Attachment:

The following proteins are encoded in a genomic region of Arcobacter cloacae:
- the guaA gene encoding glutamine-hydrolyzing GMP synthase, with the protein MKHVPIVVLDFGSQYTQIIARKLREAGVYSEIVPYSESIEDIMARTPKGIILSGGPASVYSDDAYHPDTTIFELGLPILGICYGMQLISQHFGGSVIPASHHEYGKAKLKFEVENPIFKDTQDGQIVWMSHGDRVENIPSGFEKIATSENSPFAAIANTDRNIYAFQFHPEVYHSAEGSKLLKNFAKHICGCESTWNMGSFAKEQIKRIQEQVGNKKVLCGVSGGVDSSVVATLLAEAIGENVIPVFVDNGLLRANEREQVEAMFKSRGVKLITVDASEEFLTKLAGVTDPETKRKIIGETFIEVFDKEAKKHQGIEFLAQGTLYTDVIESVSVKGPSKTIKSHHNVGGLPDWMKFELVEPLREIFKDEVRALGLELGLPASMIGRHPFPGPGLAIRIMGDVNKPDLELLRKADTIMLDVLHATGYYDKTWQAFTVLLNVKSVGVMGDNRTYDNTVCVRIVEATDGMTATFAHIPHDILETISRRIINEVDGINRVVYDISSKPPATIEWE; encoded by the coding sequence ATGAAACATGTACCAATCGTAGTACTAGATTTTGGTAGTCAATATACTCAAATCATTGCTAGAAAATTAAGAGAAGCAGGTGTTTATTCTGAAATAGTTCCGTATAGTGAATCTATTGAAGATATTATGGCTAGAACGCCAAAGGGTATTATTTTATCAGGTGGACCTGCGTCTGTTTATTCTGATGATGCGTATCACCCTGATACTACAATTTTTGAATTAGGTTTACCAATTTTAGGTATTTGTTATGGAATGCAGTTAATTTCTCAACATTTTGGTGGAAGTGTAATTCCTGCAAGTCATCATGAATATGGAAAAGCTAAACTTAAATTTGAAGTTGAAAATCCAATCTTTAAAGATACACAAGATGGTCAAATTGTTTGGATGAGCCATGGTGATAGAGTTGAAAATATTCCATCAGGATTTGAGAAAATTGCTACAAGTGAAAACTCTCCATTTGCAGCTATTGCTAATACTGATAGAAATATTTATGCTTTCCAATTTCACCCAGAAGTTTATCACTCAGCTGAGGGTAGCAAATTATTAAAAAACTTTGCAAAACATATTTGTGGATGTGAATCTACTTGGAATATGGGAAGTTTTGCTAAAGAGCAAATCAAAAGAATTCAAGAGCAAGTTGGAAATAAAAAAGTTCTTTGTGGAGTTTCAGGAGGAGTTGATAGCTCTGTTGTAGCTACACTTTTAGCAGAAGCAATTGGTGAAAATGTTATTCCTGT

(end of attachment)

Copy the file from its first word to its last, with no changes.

The following proteins are encoded in a genomic region of Arcobacter cloacae:
- the guaA gene encoding glutamine-hydrolyzing GMP synthase, with the protein MKHVPIVVLDFGSQYTQIIARKLREAGVYSEIVPYSESIEDIMARTPKGIILSGGPASVYSDDAYHPDTTIFELGLPILGICYGMQLISQHFGGSVIPASHHEYGKAKLKFEVENPIFKDTQDGQIVWMSHGDRVENIPSGFEKIATSENSPFAAIANTDRNIYAFQFHPEVYHSAEGSKLLKNFAKHICGCESTWNMGSFAKEQIKRIQEQVGNKKVLCGVSGGVDSSVVATLLAEAIGENVIPVFVDNGLLRANEREQVEAMFKSRGVKLITVDASEEFLTKLAGVTDPETKRKIIGETFIEVFDKEAKKHQGIEFLAQGTLYTDVIESVSVKGPSKTIKSHHNVGGLPDWMKFELVEPLREIFKDEVRALGLELGLPASMIGRHPFPGPGLAIRIMGDVNKPDLELLRKADTIMLDVLHATGYYDKTWQAFTVLLNVKSVGVMGDNRTYDNTVCVRIVEATDGMTATFAHIPHDILETISRRIINEVDGINRVVYDISSKPPATIEWE; encoded by the coding sequence ATGAAACATGTACCAATCGTAGTACTAGATTTTGGTAGTCAATATACTCAAATCATTGCTAGAAAATTAAGAGAAGCAGGTGTTTATTCTGAAATAGTTCCGTATAGTGAATCTATTGAAGATATTATGGCTAGAACGCCAAAGGGTATTATTTTATCAGGTGGACCTGCGTCTGTTTATTCTGATGATGCGTATCACCCTGATACTACAATTTTTGAATTAGGTTTACCAATTTTAGGTATTTGTTATGGAATGCAGTTAATTTCTCAACATTTTGGTGGAAGTGTAATTCCTGCAAGTCATCATGAATATGGAAAAGCTAAACTTAAATTTGAAGTTGAAAATCCAATCTTTAAAGATACACAAGATGGTCAAATTGTTTGGATGAGCCATGGTGATAGAGTTGAAAATATTCCATCAGGATTTGAGAAAATTGCTACAAGTGAAAACTCTCCATTTGCAGCTATTGCTAATACTGATAGAAATATTTATGCTTTCCAATTTCACCCAGAAGTTTATCACTCAGCTGAGGGTAGCAAATTATTAAAAAACTTTGCAAAACATATTTGTGGATGTGAATCTACTTGGAATATGGGAAGTTTTGCTAAAGAGCAAATCAAAAGAATTCAAGAGCAAGTTGGAAATAAAAAAGTTCTTTGTGGAGTTTCAGGAGGAGTTGATAGCTCTGTTGTAGCTACACTTTTAGCAGAAGCAATTGGTGAAAATGTTATTCCTGT